On Friday, September 11, the FDA announced their approval of the first laboratory test that, prior to exploratory surgery or biopsy, can indicate the likelihood of ovarian cancer, even if radiological tests fail to indicate malignancy. The announcement comes at a fitting time—during September—the month recently designated by President Obama as National Ovarian Cancer Awareness Month.
The test, called OVA1, was developed by California-based Vermillion Inc., in conjunction with their partner, Quest Diagnostics, and with researchers at The Johns Hopkins University in Baltimore. OVA1 uses a blood sample to check levels of five proteins that change due to ovarian cancer, and then simplifies the results into a score between zero and 10, indicating whether the pelvic mass is benign or malignant. The test is intended only for women 18 and older who are already selected for surgery because of their pelvic mass. Interpreting the test result requires knowledge of whether the woman is pre- or post-menopausal. To continue with this article click on link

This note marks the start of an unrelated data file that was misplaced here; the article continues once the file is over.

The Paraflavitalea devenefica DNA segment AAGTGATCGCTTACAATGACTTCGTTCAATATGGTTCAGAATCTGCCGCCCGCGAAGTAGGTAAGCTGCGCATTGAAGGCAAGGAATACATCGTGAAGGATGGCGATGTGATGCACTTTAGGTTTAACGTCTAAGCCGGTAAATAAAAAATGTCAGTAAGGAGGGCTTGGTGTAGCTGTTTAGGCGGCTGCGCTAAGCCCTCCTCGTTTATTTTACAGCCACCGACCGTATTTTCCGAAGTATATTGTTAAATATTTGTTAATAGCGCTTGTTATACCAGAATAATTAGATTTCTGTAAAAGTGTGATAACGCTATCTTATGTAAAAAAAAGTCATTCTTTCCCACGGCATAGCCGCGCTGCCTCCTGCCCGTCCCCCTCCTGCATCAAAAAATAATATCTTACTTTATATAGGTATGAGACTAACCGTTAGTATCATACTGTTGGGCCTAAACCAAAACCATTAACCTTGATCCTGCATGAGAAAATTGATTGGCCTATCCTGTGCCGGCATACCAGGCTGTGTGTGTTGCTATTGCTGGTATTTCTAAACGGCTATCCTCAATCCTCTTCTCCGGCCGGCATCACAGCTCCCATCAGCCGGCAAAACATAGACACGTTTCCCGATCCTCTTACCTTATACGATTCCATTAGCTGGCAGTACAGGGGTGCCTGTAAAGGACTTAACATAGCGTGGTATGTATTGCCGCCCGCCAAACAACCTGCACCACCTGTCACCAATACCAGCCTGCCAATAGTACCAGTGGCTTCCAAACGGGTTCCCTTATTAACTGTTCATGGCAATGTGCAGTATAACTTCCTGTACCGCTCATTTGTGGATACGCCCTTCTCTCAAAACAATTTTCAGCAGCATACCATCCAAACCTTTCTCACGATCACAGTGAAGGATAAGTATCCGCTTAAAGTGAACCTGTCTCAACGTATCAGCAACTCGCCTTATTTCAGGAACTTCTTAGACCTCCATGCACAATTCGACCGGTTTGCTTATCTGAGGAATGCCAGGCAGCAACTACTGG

The OVA1 test costs just under $700. But it is becoming the gold-standard for ovarian cancer identification prior to surgery or when a mass is found on exam. It may eventually become mainstream as a "screening test". It is now available via Direct Access Testing (DAT) on online sites such as eStatLabs. for more information.